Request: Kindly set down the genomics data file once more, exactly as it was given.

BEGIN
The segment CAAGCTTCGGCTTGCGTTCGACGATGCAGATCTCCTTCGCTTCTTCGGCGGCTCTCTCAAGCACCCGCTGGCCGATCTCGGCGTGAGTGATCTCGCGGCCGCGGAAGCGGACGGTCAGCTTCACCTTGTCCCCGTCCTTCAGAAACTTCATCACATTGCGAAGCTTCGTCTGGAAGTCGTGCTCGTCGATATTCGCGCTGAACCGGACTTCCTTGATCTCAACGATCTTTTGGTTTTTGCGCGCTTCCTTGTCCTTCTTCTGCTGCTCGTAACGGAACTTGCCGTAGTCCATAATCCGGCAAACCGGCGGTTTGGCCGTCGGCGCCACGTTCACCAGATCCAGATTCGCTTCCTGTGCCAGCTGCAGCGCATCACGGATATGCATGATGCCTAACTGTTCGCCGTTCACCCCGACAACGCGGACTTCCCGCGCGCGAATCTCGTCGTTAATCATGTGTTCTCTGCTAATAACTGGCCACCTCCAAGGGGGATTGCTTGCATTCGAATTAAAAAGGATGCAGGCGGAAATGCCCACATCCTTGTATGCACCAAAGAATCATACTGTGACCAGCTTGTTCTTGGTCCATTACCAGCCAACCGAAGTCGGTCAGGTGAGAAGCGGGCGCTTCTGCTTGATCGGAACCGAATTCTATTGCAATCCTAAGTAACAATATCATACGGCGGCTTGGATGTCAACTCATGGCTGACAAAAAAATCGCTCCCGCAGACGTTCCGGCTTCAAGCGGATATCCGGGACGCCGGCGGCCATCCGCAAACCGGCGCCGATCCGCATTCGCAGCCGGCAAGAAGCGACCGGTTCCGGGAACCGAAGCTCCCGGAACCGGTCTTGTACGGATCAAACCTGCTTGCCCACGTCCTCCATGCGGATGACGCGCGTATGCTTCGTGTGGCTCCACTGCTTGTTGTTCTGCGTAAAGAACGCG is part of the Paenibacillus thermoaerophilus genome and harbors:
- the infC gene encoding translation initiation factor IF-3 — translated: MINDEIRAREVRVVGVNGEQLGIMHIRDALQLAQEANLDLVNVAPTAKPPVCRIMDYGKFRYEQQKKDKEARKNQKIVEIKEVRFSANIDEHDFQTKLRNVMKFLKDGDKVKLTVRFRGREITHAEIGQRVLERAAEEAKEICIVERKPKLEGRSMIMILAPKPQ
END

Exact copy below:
The segment CAAGCTTCGGCTTGCGTTCGACGATGCAGATCTCCTTCGCTTCTTCGGCGGCTCTCTCAAGCACCCGCTGGCCGATCTCGGCGTGAGTGATCTCGCGGCCGCGGAAGCGGACGGTCAGCTTCACCTTGTCCCCGTCCTTCAGAAACTTCATCACATTGCGAAGCTTCGTCTGGAAGTCGTGCTCGTCGATATTCGCGCTGAACCGGACTTCCTTGATCTCAACGATCTTTTGGTTTTTGCGCGCTTCCTTGTCCTTCTTCTGCTGCTCGTAACGGAACTTGCCGTAGTCCATAATCCGGCAAACCGGCGGTTTGGCCGTCGGCGCCACGTTCACCAGATCCAGATTCGCTTCCTGTGCCAGCTGCAGCGCATCACGGATATGCATGATGCCTAACTGTTCGCCGTTCACCCCGACAACGCGGACTTCCCGCGCGCGAATCTCGTCGTTAATCATGTGTTCTCTGCTAATAACTGGCCACCTCCAAGGGGGATTGCTTGCATTCGAATTAAAAAGGATGCAGGCGGAAATGCCCACATCCTTGTATGCACCAAAGAATCATACTGTGACCAGCTTGTTCTTGGTCCATTACCAGCCAACCGAAGTCGGTCAGGTGAGAAGCGGGCGCTTCTGCTTGATCGGAACCGAATTCTATTGCAATCCTAAGTAACAATATCATACGGCGGCTTGGATGTCAACTCATGGCTGACAAAAAAATCGCTCCCGCAGACGTTCCGGCTTCAAGCGGATATCCGGGACGCCGGCGGCCATCCGCAAACCGGCGCCGATCCGCATTCGCAGCCGGCAAGAAGCGACCGGTTCCGGGAACCGAAGCTCCCGGAACCGGTCTTGTACGGATCAAACCTGCTTGCCCACGTCCTCCATGCGGATGACGCGCGTATGCTTCGTGTGGCTCCACTGCTTGTTGTTCTGCGTAAAGAACGCG is part of the Paenibacillus thermoaerophilus genome and harbors:
- the infC gene encoding translation initiation factor IF-3 — translated: MINDEIRAREVRVVGVNGEQLGIMHIRDALQLAQEANLDLVNVAPTAKPPVCRIMDYGKFRYEQQKKDKEARKNQKIVEIKEVRFSANIDEHDFQTKLRNVMKFLKDGDKVKLTVRFRGREITHAEIGQRVLERAAEEAKEICIVERKPKLEGRSMIMILAPKPQ